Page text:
US Treasury Secretary Timothy Geithner has warned European leaders to stop the "loose talk" about divisions over how to solve the eurozone debt crisis, the Dow Jones news agency has reported.
Speaking at a closed meeting of eurozone finance ministers in Poland, he is reported to have told them that the divisions were "very damaging".
The eurozone ministers delayed a decision on Greece's next bailout loan.
Yet they did announce tougher economic governance rules.
Set to come into force for all nations in the European Union (EU) from October, they will make it easier for states to be punished for overspending.
Mr Geithner reportedly said: "What's very damaging is not just seeing the divisiveness in the debate over strategy in Europe but the ongoing conflict between countries and the [European] central bank."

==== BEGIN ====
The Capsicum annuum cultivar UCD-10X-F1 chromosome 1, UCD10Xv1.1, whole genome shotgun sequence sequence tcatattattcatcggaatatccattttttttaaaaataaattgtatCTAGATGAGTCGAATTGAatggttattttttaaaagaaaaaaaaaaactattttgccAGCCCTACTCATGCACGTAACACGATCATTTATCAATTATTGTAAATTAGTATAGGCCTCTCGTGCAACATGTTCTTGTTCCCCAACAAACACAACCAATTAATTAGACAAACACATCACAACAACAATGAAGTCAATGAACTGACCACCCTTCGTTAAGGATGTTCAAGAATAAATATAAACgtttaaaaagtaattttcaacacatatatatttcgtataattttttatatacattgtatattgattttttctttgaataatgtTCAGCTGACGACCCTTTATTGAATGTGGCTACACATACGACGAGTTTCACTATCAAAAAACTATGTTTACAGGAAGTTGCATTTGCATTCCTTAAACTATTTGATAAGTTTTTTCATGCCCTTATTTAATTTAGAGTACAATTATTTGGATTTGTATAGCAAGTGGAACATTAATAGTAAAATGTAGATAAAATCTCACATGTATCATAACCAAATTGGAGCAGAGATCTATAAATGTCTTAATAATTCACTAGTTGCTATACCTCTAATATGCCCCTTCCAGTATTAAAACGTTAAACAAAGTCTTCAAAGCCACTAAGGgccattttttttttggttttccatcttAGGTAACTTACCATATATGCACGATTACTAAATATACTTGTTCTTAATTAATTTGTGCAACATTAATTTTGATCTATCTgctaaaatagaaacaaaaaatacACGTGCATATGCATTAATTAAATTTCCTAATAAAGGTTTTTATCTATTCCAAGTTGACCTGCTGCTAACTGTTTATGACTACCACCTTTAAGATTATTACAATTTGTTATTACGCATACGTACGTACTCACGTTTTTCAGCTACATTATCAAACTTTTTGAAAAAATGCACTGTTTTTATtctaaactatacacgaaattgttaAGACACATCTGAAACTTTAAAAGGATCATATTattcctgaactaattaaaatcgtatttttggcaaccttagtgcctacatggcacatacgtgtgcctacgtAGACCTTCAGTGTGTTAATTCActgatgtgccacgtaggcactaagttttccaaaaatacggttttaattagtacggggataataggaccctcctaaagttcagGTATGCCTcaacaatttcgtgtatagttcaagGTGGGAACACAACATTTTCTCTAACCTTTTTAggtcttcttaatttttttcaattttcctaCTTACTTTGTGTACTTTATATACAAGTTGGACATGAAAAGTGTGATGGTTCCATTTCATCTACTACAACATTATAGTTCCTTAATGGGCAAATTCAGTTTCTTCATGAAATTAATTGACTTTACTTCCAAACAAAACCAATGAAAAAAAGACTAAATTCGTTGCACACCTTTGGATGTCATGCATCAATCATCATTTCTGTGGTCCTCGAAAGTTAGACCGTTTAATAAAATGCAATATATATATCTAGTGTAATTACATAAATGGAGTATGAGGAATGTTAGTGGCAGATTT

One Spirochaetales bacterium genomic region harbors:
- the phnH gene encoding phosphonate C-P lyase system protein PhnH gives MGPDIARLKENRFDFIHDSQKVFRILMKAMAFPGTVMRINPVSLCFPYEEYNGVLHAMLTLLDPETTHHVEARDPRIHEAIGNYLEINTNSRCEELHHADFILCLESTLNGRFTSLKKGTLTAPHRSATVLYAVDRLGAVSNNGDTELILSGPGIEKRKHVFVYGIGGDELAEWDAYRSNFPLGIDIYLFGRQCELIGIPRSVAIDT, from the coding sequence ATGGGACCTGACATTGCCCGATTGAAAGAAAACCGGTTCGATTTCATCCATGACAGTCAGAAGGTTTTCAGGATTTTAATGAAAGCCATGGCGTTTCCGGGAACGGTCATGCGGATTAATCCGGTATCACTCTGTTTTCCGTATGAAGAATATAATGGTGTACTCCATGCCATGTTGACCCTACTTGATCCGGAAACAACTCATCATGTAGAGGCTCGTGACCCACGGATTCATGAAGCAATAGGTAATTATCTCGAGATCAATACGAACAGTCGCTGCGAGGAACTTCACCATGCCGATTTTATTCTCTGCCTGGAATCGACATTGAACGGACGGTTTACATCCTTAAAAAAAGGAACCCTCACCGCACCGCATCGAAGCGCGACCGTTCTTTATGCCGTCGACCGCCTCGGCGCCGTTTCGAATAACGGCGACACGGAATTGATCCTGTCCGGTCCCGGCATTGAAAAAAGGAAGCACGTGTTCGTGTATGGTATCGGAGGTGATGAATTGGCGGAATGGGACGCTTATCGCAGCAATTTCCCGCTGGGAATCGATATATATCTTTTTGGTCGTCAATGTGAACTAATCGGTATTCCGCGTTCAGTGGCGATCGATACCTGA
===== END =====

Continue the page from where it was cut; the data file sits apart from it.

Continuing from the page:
He said that "governments and central banks need to take out the catastrophic risk to markets".
His presence at the meeting was measure of how concerned the US is about the danger of economic contagion from Europe's government debt and banking crisis.
But his comments about ending divisions seemed to open up some new ones.
Austria's Finance Minister Maria Fekter was one eurozone politician at the meeting who voiced her objection to Mr Geithner's comments.
She said: "I found it peculiar that even though the Americans have significantly worse fundamental [economic] data than the eurozone, that they tell us what we should do."
According to the Austrian minister, Mr Geithner also called on eurozone nations to increase the size of the current 440bn-euro rescue fund, the European Financial Stability Facility, but German Finance Minister Wolfgang Schaeuble is reported to have replied that it was unlikely that taxpayers would agree.
She reported that the German minister had suggested a financial transaction tax instead, which the American secretary "had ruled out emphatically".
Eurozone leaders will now decide in October whether to release the next 8bn euros ($11bn; £7bn) in bailout loans to Greece.
Expectations that the decision would be delayed from September had grown after a visit to Athens by eurozone and European Central Bank officials was called short at the start of this month.